A wee bit of a confessional here folks. I was more moved by C&P than BK. There, I've said it. Hardly the most intimate of feelings, yet I do feel as if I've been stranded on a bit of an island for the aforementioned opinion. Perhaps defining 'moved' would be apropos. C&P is hardly uplifting, yet I'd be remiss to not extol its visceral virtues. I've never felt such sheer intensely for the written word as I have than when I'd been tugged inside the tormented mind of Raskolnikov. His narrowed world was such a dizzying, unrelenting one, and one of the least pleasurable ones to boot. While literature at its finest can be provocative and pleasurable, the frenetic tone & depth to this story blew through any normative criteria I may have used to judge a wor & I'm left w/ nothing but Dostoevsky's guts...cloaked in an everlasting, surrendering tide, bound by an intimate connection to darkness.
That said, my bias may lay in my lack of fascination w/ theology- which is one of the firmest of legs that BK stands on. The Grand Inquisitor chapter was the most powerful moment during the work, yet I couldn't ride its wave long enough to transcend my ultimate synopsis of 'pretty damn good, but those expectations I'd had really may have damned this for me.' Perhaps that is the story, one of a sky high ceiling which was impossible to reach...but in actuality, the strength of the book, lying in Alyosha's intangibles, may have simply been too tough for me to swallow. Not to say Ivan's argument was a more compelling one (albeit a more unique vision, intellectually divorced from the soul), his presence just left me wanting...I missed the deep seeded feeling that Dostoevsky jack-hammered me w/ in C&P. There were moments in BK, particularly Ivan's downward spiraling dance w/ the devil, along w/ some of the bits of the raw, familial life that the Russian Proletariats of the time were shelled with...but those moments, for me, didn't smack w/ that prevailing, indomitable wind that C&P did.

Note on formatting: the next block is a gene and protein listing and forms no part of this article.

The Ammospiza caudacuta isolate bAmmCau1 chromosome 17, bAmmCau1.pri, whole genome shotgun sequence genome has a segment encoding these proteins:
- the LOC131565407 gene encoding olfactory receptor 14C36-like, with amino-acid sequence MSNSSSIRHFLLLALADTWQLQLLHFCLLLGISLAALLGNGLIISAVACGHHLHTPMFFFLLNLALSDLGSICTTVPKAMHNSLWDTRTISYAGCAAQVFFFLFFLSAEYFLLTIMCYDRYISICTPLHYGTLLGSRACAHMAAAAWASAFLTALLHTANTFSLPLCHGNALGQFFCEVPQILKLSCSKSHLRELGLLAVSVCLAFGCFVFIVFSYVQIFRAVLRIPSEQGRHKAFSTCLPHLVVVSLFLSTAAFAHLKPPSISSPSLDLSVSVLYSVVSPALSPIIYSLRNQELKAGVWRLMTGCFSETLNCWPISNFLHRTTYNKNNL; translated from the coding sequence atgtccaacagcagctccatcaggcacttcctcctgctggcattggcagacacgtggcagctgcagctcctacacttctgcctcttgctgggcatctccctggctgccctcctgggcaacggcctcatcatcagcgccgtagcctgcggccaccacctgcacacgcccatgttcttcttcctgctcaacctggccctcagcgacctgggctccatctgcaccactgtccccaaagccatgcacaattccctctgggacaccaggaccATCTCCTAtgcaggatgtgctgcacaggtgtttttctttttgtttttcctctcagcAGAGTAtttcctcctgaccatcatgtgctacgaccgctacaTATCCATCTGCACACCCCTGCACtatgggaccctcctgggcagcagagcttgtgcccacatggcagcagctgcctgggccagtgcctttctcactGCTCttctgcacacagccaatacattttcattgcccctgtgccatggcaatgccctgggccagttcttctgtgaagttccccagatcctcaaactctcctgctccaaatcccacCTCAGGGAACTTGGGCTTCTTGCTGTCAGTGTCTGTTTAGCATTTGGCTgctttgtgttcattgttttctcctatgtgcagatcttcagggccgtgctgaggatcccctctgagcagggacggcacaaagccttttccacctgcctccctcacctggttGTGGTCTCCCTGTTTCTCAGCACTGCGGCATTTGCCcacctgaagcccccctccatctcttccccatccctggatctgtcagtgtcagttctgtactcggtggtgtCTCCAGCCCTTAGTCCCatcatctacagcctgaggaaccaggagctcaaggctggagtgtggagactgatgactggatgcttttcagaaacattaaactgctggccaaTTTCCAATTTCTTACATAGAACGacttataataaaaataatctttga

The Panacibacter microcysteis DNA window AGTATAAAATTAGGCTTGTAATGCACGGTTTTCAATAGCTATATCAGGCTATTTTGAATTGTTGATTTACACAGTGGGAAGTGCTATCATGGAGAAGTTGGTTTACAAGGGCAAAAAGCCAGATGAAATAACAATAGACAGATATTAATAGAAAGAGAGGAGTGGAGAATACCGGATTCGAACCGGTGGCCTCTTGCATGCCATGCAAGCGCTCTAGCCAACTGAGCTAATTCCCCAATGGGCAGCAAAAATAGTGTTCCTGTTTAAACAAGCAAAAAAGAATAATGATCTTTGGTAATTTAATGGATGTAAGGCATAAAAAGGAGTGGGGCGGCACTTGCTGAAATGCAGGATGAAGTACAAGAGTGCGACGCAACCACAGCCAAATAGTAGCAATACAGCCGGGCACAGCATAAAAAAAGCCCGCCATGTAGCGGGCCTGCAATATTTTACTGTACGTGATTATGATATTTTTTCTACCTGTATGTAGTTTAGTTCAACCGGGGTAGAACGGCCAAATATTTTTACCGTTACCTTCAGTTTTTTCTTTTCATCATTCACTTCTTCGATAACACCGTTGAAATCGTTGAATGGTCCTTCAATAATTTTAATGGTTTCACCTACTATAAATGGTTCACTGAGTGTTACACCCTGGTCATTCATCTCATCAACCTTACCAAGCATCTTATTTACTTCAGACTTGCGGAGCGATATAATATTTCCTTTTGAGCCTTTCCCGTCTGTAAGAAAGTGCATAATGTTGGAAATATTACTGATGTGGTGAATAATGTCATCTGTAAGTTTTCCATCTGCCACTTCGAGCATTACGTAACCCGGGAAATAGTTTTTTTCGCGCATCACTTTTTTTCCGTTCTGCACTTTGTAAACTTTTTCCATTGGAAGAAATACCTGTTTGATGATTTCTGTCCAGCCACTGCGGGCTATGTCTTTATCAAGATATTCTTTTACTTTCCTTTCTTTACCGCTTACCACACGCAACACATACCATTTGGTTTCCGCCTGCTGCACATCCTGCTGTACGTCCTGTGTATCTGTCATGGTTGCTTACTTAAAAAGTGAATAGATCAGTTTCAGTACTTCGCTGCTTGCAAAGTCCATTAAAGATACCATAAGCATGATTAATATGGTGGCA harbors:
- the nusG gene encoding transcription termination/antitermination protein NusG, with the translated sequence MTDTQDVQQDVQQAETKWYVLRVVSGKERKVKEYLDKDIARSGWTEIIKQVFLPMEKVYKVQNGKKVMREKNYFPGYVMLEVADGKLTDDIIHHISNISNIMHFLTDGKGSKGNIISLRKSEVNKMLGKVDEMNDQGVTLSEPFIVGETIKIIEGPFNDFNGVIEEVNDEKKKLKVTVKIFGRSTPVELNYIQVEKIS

Who knows if this is a criticism on BK, an homage to C&P, or simply my unveiling of subjective drivers that get my literary goat...but for now, I'll call it a confessional. For these few reasons and several more, C&P moved me, for better or for worse, more than BK. Am I the only one?